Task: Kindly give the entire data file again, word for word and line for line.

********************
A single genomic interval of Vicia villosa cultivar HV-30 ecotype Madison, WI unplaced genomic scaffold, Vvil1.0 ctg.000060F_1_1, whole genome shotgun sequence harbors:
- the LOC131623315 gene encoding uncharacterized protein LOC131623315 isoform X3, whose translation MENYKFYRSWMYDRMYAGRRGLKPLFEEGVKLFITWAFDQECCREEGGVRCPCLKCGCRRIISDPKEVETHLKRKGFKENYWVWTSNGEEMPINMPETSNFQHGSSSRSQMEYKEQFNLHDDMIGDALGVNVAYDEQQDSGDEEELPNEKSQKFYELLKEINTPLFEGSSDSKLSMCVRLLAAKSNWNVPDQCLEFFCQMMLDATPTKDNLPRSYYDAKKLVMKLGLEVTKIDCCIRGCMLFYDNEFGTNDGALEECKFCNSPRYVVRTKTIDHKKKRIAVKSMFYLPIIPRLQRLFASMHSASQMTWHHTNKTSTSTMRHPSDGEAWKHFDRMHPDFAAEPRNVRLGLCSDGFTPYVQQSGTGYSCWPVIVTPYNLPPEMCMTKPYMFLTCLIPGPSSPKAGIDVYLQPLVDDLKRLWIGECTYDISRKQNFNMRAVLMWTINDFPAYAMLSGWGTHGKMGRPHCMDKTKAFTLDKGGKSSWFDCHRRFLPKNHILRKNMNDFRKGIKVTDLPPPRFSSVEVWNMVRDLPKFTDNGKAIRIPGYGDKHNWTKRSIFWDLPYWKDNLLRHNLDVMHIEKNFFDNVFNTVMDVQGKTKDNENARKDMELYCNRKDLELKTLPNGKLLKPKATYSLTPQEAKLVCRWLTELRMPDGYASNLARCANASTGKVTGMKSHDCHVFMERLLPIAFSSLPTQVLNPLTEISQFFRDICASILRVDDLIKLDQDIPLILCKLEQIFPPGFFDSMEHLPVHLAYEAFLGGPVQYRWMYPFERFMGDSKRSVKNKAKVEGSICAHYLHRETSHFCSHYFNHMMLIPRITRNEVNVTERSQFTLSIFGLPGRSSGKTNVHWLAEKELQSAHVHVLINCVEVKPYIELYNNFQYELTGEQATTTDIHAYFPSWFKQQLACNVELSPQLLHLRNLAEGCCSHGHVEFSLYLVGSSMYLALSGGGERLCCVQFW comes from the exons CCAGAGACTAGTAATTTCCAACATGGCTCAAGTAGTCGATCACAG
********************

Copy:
A single genomic interval of Vicia villosa cultivar HV-30 ecotype Madison, WI unplaced genomic scaffold, Vvil1.0 ctg.000060F_1_1, whole genome shotgun sequence harbors:
- the LOC131623315 gene encoding uncharacterized protein LOC131623315 isoform X3, whose translation MENYKFYRSWMYDRMYAGRRGLKPLFEEGVKLFITWAFDQECCREEGGVRCPCLKCGCRRIISDPKEVETHLKRKGFKENYWVWTSNGEEMPINMPETSNFQHGSSSRSQMEYKEQFNLHDDMIGDALGVNVAYDEQQDSGDEEELPNEKSQKFYELLKEINTPLFEGSSDSKLSMCVRLLAAKSNWNVPDQCLEFFCQMMLDATPTKDNLPRSYYDAKKLVMKLGLEVTKIDCCIRGCMLFYDNEFGTNDGALEECKFCNSPRYVVRTKTIDHKKKRIAVKSMFYLPIIPRLQRLFASMHSASQMTWHHTNKTSTSTMRHPSDGEAWKHFDRMHPDFAAEPRNVRLGLCSDGFTPYVQQSGTGYSCWPVIVTPYNLPPEMCMTKPYMFLTCLIPGPSSPKAGIDVYLQPLVDDLKRLWIGECTYDISRKQNFNMRAVLMWTINDFPAYAMLSGWGTHGKMGRPHCMDKTKAFTLDKGGKSSWFDCHRRFLPKNHILRKNMNDFRKGIKVTDLPPPRFSSVEVWNMVRDLPKFTDNGKAIRIPGYGDKHNWTKRSIFWDLPYWKDNLLRHNLDVMHIEKNFFDNVFNTVMDVQGKTKDNENARKDMELYCNRKDLELKTLPNGKLLKPKATYSLTPQEAKLVCRWLTELRMPDGYASNLARCANASTGKVTGMKSHDCHVFMERLLPIAFSSLPTQVLNPLTEISQFFRDICASILRVDDLIKLDQDIPLILCKLEQIFPPGFFDSMEHLPVHLAYEAFLGGPVQYRWMYPFERFMGDSKRSVKNKAKVEGSICAHYLHRETSHFCSHYFNHMMLIPRITRNEVNVTERSQFTLSIFGLPGRSSGKTNVHWLAEKELQSAHVHVLINCVEVKPYIELYNNFQYELTGEQATTTDIHAYFPSWFKQQLACNVELSPQLLHLRNLAEGCCSHGHVEFSLYLVGSSMYLALSGGGERLCCVQFW comes from the exons CCAGAGACTAGTAATTTCCAACATGGCTCAAGTAGTCGATCACAG